In the ocean, there are few places to hide from extreme heat. Unlike a lizard which can hide under a rock to keep out the sun, fishes and crabs don’t have many options.
When the water heats up, they can’t flee into deep water where the cold currents are because their bodies are not designed to live in deep water.
And that makes them vulnerable.
This situation impacts food security since these sea creatures are the ones usually caught for food. Fish species that are caught in shallow waters are an important source of protein for about half the world’s population. When these die off because they cannot tolerate the heat, this will affect the world’s food security.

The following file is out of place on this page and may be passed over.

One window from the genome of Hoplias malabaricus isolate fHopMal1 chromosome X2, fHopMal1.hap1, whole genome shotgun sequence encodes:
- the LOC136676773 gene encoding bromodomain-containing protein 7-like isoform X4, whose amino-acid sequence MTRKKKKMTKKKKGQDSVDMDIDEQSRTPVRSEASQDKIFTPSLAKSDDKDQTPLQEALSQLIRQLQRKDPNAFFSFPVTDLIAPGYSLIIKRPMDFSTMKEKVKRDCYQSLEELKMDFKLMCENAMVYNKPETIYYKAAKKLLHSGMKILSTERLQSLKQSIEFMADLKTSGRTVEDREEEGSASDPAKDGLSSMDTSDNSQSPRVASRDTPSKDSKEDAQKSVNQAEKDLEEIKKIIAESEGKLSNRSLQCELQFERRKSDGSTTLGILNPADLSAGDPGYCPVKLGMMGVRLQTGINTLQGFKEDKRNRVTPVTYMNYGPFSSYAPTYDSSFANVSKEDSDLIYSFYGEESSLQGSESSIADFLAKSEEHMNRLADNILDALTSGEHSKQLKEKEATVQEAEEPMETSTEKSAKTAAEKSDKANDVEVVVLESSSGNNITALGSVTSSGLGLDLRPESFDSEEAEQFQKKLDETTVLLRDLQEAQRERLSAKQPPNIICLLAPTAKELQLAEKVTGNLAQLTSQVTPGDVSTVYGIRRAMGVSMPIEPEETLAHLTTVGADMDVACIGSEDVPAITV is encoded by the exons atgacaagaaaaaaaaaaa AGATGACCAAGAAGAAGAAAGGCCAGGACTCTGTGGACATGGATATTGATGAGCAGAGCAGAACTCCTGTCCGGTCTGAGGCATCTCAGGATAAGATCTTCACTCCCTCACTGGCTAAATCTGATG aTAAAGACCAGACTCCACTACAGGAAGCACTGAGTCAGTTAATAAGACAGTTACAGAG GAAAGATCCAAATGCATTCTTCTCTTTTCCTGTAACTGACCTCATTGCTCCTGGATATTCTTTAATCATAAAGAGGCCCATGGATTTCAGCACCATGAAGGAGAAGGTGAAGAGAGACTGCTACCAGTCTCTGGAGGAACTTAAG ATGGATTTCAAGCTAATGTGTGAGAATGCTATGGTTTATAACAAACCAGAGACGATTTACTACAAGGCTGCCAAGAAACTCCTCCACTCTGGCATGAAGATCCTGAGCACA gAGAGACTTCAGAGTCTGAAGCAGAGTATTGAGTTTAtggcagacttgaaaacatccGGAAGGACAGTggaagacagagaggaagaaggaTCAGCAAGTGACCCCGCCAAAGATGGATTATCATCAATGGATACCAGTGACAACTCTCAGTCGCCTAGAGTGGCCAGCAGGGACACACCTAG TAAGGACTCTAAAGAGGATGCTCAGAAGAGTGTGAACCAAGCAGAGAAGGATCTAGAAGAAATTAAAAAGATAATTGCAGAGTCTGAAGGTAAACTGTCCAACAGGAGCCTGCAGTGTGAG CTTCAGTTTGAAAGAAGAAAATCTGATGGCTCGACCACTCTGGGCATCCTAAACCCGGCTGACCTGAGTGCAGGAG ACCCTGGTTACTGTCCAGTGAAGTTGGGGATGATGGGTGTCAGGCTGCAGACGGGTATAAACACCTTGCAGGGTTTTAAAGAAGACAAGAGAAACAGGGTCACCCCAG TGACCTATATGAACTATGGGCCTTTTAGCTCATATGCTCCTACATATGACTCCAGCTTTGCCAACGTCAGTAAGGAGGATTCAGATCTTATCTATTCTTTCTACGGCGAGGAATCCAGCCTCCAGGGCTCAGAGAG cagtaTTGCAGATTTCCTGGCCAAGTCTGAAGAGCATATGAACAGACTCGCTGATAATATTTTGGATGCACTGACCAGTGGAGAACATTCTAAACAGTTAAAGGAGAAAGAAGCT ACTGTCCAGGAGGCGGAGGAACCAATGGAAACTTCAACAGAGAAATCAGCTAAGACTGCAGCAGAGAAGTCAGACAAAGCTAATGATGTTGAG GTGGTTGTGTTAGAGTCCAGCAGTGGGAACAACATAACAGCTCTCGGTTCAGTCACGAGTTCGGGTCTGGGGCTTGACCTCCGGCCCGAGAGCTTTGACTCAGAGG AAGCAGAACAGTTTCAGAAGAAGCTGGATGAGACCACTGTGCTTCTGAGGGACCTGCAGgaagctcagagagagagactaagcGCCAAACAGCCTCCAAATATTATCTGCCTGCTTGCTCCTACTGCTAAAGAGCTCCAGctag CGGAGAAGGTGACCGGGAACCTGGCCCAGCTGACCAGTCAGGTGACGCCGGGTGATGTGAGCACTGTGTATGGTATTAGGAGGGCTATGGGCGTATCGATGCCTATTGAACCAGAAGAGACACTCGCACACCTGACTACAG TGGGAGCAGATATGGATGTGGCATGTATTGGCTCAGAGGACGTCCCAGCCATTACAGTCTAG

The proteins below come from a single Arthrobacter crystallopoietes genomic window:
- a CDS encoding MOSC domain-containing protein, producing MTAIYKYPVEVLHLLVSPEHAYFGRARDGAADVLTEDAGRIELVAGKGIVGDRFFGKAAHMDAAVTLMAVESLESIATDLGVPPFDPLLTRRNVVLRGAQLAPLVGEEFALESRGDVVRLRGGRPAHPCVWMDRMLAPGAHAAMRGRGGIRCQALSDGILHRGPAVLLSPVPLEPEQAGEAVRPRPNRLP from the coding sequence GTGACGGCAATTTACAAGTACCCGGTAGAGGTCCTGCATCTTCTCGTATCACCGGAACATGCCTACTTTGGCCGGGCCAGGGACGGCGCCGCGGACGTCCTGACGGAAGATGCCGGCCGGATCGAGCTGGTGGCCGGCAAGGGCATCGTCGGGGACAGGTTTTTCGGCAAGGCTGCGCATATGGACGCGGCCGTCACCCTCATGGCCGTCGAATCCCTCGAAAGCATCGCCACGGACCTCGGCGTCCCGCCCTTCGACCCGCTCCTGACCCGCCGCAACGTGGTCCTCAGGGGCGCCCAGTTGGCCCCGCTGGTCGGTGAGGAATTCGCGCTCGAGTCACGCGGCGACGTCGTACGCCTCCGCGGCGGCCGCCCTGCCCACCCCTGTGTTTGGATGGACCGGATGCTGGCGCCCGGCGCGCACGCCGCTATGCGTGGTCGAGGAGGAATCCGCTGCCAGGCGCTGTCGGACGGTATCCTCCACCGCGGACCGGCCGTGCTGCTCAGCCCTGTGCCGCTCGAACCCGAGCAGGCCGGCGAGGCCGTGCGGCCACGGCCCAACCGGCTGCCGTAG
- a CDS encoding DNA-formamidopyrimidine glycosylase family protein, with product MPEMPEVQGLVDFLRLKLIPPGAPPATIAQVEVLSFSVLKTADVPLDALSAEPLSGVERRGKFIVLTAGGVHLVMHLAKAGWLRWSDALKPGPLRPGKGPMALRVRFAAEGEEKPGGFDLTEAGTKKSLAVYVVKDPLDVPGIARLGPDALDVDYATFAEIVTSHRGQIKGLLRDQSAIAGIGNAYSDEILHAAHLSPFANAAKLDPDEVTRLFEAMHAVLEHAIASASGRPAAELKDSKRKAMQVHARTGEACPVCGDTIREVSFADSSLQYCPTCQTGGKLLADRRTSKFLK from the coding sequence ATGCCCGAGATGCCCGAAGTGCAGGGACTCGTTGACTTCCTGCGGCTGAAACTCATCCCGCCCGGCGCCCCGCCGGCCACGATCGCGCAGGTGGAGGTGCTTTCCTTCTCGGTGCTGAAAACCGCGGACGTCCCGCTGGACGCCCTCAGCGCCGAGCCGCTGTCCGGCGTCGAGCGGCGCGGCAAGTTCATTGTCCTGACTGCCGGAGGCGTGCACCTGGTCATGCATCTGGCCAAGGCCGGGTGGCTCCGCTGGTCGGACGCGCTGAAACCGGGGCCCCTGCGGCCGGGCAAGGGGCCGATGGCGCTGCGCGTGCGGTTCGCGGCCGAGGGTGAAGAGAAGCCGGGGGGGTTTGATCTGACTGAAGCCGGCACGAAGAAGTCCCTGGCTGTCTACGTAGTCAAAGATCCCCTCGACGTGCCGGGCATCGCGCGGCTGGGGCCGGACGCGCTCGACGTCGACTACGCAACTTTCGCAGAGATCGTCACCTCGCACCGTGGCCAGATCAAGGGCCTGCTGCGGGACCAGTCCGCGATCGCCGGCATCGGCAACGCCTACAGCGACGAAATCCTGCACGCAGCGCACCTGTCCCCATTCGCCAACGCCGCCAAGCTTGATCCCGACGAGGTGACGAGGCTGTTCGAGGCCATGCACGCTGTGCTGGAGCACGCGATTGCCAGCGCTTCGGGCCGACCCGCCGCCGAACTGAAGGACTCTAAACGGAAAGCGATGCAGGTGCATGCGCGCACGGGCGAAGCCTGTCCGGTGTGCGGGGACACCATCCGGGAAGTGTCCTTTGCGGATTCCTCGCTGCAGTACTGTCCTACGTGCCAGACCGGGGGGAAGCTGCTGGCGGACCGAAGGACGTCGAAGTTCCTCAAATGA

Climate change is already here and we've already gone over the carbon threshold. But failing to do something about it is not only immoral but also irresponsible. We gotta turn the tide and that means starting with ourselves.
— Derek Dodds, Wave Tribe Founder
It’s not only the fishes that are affected but also the ocean’s communities of micro-organisms.
Microbes are the basic starting points for the food web. In the ocean, they cycle minerals, nutrients, and energy. They break down organic matter. Without microbes, the ocean that we know and love wouldn’t exist.
But climate change is altering the balance of the ocean’s microbial communities so that they can cause damaging climate feedback loops on the ocean ecosystem.
The rising temperatures of the ocean is triggering these microbial populations to grow abnormally fast, which can have dangerous consequences for those higher up in the food chain.